Venturing into virgin territory

Published: 07-JUN-07

If you’re wondering why, given South Africa’s hotbed of small entrepreneurs, there’s so little funding activity, look no further than the poor rate of graduation from informal to formal business. Take your average start-up. The chances of getting a decent cash injection from equity funders are as likely as the rain falling upwards.

It’s like the law of gravity that money falls to the biggest and quickest returns, and in South Africa those returns are million-dollar investments in mid-cap and large corporates.

So far the main driver of economic activity in South Africa in recent years has been the empowerment of blacks through often esoteric financial structures. Black economic empowerment legislation such as the country’s Broad-Based Black Economic Empowerment Act and various industry-specific charters (effectively agreements between government and sectors of the economy) have provided for equity and asset ownership, and employment and procurement requirements on local businesses.

Part of the challenge in structuring empowerment deals has been overcoming problems associated with a lack of funding on the part of empowerment investors. The beneficiaries have however been later stage (established) investments, leaving a glut of potential small entrepreneurs out in the cold.

The trouble, according to Julia Long of venture capital firm HBD Capital, is that South Africa is still bedraggled with a negative risk perception, and the slew of independent equity funds that operate in South Africa tend to favour mature investments. “The result is most equity fund managers tend to go for secure empowerment investments where they see more secure opportunities. The transactions are larger and there’s greater certainty of more money in return for the investment,” says Long.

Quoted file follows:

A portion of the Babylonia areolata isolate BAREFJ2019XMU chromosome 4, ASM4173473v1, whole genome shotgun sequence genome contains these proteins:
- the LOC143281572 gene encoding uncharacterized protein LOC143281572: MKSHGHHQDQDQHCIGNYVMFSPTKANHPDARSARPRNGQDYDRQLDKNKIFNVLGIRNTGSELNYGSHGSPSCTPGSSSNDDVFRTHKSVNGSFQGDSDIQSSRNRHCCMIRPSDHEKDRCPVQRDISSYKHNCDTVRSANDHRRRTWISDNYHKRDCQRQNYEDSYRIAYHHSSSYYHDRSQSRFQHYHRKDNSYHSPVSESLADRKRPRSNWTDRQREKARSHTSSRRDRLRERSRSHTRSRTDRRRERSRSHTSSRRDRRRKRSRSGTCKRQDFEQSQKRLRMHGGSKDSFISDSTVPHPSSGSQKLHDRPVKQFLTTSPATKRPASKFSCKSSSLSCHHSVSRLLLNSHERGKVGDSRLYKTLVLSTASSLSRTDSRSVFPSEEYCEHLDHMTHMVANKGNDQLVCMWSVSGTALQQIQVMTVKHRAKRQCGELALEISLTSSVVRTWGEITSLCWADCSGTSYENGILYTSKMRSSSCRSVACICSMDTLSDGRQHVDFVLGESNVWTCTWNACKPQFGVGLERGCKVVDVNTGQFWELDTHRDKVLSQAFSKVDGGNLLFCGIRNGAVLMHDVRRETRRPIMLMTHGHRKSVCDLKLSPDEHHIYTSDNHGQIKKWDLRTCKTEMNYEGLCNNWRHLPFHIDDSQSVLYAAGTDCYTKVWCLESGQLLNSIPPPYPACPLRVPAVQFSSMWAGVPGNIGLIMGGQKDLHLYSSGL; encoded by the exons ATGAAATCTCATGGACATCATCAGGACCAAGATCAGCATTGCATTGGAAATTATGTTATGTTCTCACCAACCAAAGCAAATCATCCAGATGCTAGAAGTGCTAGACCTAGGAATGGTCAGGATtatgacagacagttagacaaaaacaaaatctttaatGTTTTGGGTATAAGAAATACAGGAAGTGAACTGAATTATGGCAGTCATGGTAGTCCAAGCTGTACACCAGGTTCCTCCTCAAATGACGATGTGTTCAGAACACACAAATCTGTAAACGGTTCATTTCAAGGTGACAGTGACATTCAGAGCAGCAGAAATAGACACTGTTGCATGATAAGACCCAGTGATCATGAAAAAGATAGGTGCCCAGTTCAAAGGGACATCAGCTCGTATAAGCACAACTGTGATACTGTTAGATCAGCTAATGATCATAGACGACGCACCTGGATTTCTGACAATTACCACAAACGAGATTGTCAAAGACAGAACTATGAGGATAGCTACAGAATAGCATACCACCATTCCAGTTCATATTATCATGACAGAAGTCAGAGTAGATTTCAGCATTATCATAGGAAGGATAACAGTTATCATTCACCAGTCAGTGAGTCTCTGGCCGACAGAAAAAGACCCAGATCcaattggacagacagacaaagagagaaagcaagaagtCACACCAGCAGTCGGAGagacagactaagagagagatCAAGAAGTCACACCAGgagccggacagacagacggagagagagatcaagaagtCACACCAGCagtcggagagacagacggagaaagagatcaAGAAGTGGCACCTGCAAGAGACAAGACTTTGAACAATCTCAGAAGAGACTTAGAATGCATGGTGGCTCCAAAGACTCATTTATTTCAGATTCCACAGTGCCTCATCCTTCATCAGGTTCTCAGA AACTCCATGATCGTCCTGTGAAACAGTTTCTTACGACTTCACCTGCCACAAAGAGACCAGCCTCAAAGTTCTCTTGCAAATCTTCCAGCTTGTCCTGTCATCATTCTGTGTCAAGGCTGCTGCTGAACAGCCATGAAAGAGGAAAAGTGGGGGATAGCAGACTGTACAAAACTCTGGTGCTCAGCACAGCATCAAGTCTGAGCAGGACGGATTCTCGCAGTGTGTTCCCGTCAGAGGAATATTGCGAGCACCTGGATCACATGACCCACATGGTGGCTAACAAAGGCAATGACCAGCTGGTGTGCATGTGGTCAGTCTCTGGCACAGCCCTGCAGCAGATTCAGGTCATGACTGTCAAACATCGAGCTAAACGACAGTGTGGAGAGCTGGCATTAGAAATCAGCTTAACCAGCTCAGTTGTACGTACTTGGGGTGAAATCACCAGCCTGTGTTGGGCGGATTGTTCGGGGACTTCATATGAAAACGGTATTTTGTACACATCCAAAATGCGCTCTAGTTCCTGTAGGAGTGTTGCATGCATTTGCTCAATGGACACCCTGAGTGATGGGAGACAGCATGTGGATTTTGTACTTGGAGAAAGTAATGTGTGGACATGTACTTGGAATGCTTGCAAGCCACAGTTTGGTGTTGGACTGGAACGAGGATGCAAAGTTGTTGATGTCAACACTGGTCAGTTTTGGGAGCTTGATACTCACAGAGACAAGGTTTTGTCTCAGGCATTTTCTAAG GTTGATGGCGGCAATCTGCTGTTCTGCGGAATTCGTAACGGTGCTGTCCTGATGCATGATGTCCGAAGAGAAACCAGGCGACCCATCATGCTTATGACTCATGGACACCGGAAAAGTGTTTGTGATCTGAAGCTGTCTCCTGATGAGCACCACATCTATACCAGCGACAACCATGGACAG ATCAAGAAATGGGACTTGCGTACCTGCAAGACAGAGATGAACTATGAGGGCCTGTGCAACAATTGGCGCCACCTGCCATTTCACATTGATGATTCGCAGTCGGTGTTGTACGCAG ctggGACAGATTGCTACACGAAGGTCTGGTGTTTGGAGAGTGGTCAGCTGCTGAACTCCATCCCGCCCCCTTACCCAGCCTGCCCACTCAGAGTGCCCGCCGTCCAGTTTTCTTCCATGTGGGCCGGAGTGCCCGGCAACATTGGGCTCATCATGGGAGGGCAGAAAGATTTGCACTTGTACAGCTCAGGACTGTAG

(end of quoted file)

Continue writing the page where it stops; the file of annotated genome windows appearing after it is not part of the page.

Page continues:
Institutional funders like banks and financial services providers are also averse to small risky investments, opting instead for leveraged buyouts, the most commonly used option for large transactions being loans involving senior and junior debt classes and mexxanine finance. HBD Capital, an initiative of Mark Shuttleworth, was established in 2000 to fill the gap between later stage and early stage investments given the stark reality of an embryonic venture capital industry to fund smaller, early stage businesses.

There are what in the parlance is called ‘collective investment schemes’ typically aimed at individual investors who have traditionally been excluded from participation in the private equity market because of the high entry levels specified by independent funds, but they constitute a mere 6 percent of all private equity in South Africa, according the South African Venture Capital Association. Shuttleworth’s philosophy from the outset was to establish a fund that would remove some of the obstacles to entrepreneurship, the primary one being education, says Long.